Caleb Grace has only been on a plane twice before.

On a family holiday to France and to Scotland to take part in a swimming event.

He is about to spread his wings and make a big splash.

The autistic 20-year-old from Littlehampton is representing Great Britain in the Special Olympics in the United Arab Emirates.

The Games, a global event for athletes with intellectual disabilities, open today.

Caleb will be there, competing in the 100 metres breaststroke, 200 metres front crawl and 200 metres individual medley.

All the dedication and hard work since his talent in the pool was first spotted by a teacher when he moved to secondary school has paid off.

He will be one of seven swimmers in the 129-strong GB team up against 7,500 athletes from 190 countries all over the world.

Caleb's rise began with disabled swimming group Sussex Squids. They only trained once a month so he graduated to Littlehampton Swimming Club, where he has been a member since the age of 13.

He works full-time for construction giants Balfour Beatty, filling potholes on behalf of West Sussex Highways.

He starts early in the morning and finishes late in the afternoon, fitting in training afterwards.

Caleb said: "I was doing seven training sessions a week, but with more and more gym stuff and runs it's now four.

"It's very tiring sometimes. I wake up in the morning and think why am I doing this?"

Justification came with notification of his selection. "After the British Games in 2017 people that wanted to go for it put in an application and they chose from there," he said.

"We were waiting for quite a while, patiently for an email. I couldn't believe it. I've literally no idea what to expect."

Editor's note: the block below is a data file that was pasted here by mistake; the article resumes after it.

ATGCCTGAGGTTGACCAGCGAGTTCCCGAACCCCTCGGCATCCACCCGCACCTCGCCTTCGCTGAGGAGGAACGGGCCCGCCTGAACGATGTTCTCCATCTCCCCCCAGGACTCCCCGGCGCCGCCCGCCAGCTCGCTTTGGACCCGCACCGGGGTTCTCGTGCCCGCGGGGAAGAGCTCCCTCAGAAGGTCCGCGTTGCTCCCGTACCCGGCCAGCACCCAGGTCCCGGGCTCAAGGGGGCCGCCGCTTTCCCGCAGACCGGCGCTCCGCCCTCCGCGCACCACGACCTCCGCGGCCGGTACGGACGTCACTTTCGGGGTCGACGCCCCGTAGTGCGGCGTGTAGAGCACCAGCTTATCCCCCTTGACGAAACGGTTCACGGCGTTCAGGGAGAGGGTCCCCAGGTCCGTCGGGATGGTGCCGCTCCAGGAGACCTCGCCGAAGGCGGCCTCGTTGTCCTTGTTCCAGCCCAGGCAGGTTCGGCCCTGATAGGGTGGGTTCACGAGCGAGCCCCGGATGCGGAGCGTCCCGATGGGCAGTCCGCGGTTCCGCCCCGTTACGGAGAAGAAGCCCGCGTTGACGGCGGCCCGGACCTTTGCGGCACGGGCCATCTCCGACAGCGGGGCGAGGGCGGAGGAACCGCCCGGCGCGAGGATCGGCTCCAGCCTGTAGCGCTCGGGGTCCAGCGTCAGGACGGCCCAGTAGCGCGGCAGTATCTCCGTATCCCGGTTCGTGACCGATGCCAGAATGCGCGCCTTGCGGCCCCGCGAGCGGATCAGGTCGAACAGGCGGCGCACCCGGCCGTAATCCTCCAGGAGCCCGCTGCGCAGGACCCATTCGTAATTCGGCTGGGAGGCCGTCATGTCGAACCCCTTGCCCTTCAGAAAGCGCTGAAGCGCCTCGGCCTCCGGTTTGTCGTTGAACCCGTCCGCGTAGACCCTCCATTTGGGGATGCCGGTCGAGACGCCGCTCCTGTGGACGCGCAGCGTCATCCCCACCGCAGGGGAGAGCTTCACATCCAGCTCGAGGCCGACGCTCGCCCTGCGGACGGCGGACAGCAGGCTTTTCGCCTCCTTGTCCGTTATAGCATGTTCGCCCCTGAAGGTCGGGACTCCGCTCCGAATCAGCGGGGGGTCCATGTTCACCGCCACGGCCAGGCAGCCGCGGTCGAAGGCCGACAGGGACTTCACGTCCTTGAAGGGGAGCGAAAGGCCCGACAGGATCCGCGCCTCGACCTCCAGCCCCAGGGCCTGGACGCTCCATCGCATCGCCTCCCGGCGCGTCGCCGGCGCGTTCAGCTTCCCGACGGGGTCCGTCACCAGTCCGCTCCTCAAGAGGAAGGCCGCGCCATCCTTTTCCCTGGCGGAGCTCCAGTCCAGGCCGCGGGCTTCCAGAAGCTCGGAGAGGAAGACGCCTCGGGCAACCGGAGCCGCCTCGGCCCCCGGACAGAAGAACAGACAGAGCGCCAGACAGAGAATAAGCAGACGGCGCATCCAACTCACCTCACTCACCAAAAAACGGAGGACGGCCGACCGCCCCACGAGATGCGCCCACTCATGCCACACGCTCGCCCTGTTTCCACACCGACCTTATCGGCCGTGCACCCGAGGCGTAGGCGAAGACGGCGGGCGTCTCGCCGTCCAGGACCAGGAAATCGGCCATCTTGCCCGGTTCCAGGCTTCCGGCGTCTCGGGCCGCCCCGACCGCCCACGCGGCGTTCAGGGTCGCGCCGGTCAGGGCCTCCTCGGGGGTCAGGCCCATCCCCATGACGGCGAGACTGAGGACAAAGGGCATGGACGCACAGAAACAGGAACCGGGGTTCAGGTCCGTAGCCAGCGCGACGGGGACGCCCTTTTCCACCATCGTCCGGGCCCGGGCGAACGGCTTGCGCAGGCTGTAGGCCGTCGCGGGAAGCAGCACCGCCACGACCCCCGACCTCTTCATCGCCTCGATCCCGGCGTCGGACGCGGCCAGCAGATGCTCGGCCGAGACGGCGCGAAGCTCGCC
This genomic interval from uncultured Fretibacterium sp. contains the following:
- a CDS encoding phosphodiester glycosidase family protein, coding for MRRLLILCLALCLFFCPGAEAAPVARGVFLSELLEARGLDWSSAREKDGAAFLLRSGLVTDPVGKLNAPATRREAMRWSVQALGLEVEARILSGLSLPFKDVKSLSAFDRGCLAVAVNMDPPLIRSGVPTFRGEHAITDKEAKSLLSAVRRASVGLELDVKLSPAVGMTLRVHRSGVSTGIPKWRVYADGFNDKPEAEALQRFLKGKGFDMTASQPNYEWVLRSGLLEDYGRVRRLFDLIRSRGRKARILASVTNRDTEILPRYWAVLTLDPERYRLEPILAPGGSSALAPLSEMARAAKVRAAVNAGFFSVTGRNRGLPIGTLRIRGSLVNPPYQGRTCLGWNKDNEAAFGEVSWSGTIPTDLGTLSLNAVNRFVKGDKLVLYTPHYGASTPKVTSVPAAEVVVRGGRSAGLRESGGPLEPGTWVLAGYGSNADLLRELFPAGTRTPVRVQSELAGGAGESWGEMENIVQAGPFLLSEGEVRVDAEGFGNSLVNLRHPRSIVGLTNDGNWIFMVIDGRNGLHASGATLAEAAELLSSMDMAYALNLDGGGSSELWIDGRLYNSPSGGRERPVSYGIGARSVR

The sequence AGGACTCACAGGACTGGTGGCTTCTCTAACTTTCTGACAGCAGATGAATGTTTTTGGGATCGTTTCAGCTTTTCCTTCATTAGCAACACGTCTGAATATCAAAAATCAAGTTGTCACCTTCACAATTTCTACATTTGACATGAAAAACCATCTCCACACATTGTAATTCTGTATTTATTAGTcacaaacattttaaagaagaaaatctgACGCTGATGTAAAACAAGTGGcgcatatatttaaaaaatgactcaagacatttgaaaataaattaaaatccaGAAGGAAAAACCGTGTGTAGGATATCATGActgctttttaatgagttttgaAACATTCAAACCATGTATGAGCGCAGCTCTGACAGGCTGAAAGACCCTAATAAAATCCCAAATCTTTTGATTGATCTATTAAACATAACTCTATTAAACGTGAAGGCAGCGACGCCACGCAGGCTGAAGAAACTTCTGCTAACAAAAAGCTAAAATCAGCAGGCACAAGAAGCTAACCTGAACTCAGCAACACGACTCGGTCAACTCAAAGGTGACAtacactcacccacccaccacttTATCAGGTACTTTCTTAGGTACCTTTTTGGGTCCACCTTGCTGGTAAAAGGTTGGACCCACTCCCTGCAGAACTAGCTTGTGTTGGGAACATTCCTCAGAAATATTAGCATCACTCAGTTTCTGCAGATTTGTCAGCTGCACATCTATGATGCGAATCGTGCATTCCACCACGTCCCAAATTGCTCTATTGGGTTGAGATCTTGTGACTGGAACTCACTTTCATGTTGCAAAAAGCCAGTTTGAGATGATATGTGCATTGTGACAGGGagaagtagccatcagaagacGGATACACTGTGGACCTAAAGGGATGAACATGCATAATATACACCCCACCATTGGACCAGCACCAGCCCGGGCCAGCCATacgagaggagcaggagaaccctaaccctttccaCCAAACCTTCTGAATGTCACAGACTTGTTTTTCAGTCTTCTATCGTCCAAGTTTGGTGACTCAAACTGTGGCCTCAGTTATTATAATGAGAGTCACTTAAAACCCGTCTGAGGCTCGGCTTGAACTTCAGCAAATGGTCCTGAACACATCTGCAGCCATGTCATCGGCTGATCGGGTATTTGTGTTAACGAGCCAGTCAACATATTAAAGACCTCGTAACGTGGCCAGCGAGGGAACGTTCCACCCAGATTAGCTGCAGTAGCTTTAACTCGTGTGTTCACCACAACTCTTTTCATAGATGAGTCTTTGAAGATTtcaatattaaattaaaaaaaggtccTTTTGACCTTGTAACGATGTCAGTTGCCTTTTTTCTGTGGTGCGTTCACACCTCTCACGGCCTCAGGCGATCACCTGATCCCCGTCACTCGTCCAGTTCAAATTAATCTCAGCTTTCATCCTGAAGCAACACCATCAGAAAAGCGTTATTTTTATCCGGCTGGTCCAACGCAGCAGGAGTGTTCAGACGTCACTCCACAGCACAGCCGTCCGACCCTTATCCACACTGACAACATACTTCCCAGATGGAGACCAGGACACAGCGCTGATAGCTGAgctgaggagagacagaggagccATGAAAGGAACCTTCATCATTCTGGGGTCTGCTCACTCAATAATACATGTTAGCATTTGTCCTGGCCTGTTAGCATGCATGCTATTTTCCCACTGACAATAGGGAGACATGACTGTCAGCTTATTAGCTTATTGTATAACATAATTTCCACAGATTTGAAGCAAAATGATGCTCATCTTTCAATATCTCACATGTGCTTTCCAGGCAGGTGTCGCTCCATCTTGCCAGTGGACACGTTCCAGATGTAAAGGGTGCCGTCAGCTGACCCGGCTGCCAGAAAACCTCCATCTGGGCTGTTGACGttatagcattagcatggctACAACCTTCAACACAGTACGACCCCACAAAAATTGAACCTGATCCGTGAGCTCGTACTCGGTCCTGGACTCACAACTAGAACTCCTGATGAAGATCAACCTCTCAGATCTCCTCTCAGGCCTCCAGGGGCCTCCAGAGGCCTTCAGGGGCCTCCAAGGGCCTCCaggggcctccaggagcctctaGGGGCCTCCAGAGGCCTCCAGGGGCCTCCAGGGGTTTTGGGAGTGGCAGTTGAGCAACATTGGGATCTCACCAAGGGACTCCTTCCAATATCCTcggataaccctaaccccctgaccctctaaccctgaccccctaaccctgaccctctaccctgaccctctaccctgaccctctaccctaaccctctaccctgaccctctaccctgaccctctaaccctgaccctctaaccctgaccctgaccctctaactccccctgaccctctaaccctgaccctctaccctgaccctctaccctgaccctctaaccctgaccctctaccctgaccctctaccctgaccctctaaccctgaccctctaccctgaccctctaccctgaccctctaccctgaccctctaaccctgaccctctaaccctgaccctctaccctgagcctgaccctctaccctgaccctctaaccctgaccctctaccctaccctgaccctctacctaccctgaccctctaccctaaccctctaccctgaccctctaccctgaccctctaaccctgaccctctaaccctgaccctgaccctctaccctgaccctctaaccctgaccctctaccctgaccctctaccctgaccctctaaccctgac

The Argus: Mum Tansley (above right) said: "He was literally jumping around the room. It's made him very proud, he has made all of us very proud. He's worked hard for it."

Autism is defined as a lifelong, developmental disability that affects how a person communicates with and relates to other people, and how they experience the world around them."

Tansley is an expert on the subject. She works in a care home for people with learning disabilities and as a counsellor. Grace's brother Oliver is also autistic and a talented athlete.

The sprinter and long-jumper won four bronze medals at the National Special Olympics in Sheffield to go with Caleb's gold and two silvers.

Tansley said: "Caleb and his younger brother were diagnosed at the same time. Caleb was four and Oliver was three.

"He thrives on routine. He doesn't like it if things change too quickly. He's got a slight learning delay in certain areas, but his independence is amazing.

"He drives, he's got a full-time job, but certain areas he struggles with.

"Working full-time is hard work. It takes a toll on his body and part of his disability as well is being able to function in a job and the swimming.

"It takes a lot out of him emotionally and psychologically."

Crowdfunding, a sponsored swim, donations and support from Worthing Special Olympics raised the £2,500 Caleb needed for his trip-of-a-lifetime.

Tansley is flying out to watch him. She hopes his example inspires other parents with autistic children.

"It's about sourcing out where they can reach their potential," she said. "Sometimes you have to knock on doors and be a bit pushy.

"When Caleb joined Littlehampton Swimming Club he was the first with a disability to be in that mainstream swimming club.

"He was forging new ground and now they've got seven, all competing up to national level. It's fantastic.

"It's all about encouragement and let them lead, let them tell you what they want and what they can cope with."